The commanding presence of this French provincial style residence is not dependent on the hilltop site illustrated; on level ground it will remain an impressive composition and surely arrest the attention of the passerby. Half-dormers symmetrically increasing in size as they approach the centerline of the facade and the steeply pitched hipped roof together form the geometry which is the dominant feature of the building. Ornamentation has been limited to fenestration casings, a single belt-course, and a few demure finials. Each is shown to advantage, quietly, against smooth stucco walls. Cream colored walls, white trim and a roof of green or red would suit this design; shutters and flower boxes would not. For a reasonable sum, a gabled hood or arched trellis may be used to add interest to the entrance.
~ LATE GEORGIAN (Plan E Design No. 16) ~
Federal details such as the semi-circular entrance portico and lacy roof parapet meld gracefully into this late-Georgian design, adding a gentleness to the solid, simple rectangular outline. Sparingly used, details such as light-colored windowsills, keystones and interesting blocks, or 'quoins', at the corners relieve any heavy effect the brick walls might have.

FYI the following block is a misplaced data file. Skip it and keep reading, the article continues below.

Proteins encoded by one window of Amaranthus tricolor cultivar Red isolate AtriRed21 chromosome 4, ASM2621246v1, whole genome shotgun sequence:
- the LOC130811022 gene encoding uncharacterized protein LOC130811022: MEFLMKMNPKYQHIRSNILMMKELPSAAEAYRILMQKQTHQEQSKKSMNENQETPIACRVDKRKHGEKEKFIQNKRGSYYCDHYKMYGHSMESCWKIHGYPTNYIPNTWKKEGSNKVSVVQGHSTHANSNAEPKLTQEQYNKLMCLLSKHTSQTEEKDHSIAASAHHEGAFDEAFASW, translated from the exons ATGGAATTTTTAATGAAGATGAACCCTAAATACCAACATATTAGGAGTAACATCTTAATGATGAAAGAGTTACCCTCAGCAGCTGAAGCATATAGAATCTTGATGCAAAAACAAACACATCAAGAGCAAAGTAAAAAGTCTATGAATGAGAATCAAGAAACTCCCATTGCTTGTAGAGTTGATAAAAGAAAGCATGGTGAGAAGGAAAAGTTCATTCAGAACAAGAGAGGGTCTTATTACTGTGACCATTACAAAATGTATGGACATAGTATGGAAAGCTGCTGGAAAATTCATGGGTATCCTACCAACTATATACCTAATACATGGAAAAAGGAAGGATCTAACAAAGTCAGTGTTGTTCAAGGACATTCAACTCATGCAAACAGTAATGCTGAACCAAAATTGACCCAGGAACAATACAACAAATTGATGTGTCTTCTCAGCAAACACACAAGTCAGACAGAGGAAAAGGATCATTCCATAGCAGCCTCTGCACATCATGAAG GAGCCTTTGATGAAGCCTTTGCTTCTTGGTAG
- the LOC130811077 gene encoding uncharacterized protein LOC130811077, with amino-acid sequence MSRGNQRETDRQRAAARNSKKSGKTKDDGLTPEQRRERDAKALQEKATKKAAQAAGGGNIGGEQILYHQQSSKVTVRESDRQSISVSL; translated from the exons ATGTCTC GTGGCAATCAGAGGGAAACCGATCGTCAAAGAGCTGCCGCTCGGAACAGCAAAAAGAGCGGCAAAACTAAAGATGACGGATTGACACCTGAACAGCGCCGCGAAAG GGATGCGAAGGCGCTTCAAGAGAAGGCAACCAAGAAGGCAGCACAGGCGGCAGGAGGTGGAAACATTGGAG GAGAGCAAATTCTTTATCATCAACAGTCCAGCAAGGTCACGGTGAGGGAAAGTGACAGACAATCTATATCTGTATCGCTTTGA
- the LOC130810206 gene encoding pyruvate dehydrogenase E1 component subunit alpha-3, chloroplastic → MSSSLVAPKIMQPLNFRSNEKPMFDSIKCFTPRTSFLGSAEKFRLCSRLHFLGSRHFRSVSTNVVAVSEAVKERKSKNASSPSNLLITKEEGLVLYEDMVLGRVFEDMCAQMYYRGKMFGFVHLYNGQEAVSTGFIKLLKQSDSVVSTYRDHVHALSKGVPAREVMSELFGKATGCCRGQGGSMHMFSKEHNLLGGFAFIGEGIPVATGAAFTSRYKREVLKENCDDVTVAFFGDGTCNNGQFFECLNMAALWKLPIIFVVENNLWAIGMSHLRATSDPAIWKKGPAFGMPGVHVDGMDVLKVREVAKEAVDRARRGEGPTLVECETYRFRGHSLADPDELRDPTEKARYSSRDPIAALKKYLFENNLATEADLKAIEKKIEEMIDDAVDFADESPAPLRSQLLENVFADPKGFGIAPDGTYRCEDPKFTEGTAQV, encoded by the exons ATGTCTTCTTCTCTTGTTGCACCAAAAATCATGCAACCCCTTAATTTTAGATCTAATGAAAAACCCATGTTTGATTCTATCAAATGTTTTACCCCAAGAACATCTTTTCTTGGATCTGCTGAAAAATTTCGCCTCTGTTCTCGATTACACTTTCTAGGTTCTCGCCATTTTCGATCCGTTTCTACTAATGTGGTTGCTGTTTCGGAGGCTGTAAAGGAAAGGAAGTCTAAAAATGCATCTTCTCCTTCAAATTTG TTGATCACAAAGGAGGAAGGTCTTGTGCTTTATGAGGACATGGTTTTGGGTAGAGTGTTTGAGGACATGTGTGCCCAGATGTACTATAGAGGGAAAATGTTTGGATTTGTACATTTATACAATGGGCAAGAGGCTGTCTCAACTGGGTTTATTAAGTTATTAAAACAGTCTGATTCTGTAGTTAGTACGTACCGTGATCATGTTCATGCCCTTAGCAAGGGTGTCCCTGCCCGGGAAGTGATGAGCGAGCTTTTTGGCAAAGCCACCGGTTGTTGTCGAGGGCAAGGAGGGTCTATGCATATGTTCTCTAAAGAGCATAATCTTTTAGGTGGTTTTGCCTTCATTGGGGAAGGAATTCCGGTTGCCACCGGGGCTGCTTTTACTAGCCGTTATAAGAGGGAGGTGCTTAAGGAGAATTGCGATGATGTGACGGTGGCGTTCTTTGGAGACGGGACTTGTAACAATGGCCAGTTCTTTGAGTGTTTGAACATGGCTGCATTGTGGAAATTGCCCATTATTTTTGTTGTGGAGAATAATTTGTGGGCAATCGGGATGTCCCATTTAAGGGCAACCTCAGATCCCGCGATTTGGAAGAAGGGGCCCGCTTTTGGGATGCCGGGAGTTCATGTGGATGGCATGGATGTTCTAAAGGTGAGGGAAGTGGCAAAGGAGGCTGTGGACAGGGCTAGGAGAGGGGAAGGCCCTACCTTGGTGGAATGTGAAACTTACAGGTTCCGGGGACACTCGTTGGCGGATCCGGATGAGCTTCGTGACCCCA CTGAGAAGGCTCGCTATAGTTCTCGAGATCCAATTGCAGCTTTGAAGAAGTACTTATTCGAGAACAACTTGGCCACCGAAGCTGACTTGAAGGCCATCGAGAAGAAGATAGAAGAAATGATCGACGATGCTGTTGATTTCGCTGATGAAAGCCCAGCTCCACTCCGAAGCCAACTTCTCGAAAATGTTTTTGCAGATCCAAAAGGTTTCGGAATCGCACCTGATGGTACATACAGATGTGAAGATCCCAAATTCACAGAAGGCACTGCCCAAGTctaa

Every inch a proper family home, this residence will provide an ornament to any avenue. The trim will best be displayed, and the rich texture demanded by this style will be best provided by, a dark red shade of brick. If desired, a garage and a porch may be easily added; one on either side. If light-filled and useful additional living space is needed, a raised basement as pictured in the illustration may be used. A level site best suits this style.
No plan on this folio matches the extraordinary amount of privacy afforded to the occupants of the dwelling as does this. Only two rooms wide, it may be introduced onto even the narrowest of lots; an inexpensive garden wall combines with the building's outline to create a delightful octagonal courtyard, shielding the principal rooms from even the busiest of avenues, and a calculated lack of side-wall windows insures seclusion from even the closest of neighbors.
A foyer, diminutive but whose ceiling rises splendidly to the roof ridge high above, provides access to the living areas, a guest lavatory, a coat closet, and presents the visitor with their first view of the stately, serene interior courtyard. From here, a curving path leads past sliding glass doors to the porch on the left, and, on the right, an expansive room -- memorable for its significant size, an attractive fireplace flanked by large windows overlooking the garden, and an expansive bank of windows on the room's opposite end which open directly onto the soothing panorama of the courtyard oasis. Street traffic and neighbors' activities are rendered invisible within this princely retreat, this noble and quiet salon.
Stairs to the upper story, to the basement, and the entrance to the large, sunny kitchen may all be reached through the dining room; a beautifully proportioned room with its own seductive, arch-framed view of the courtyard.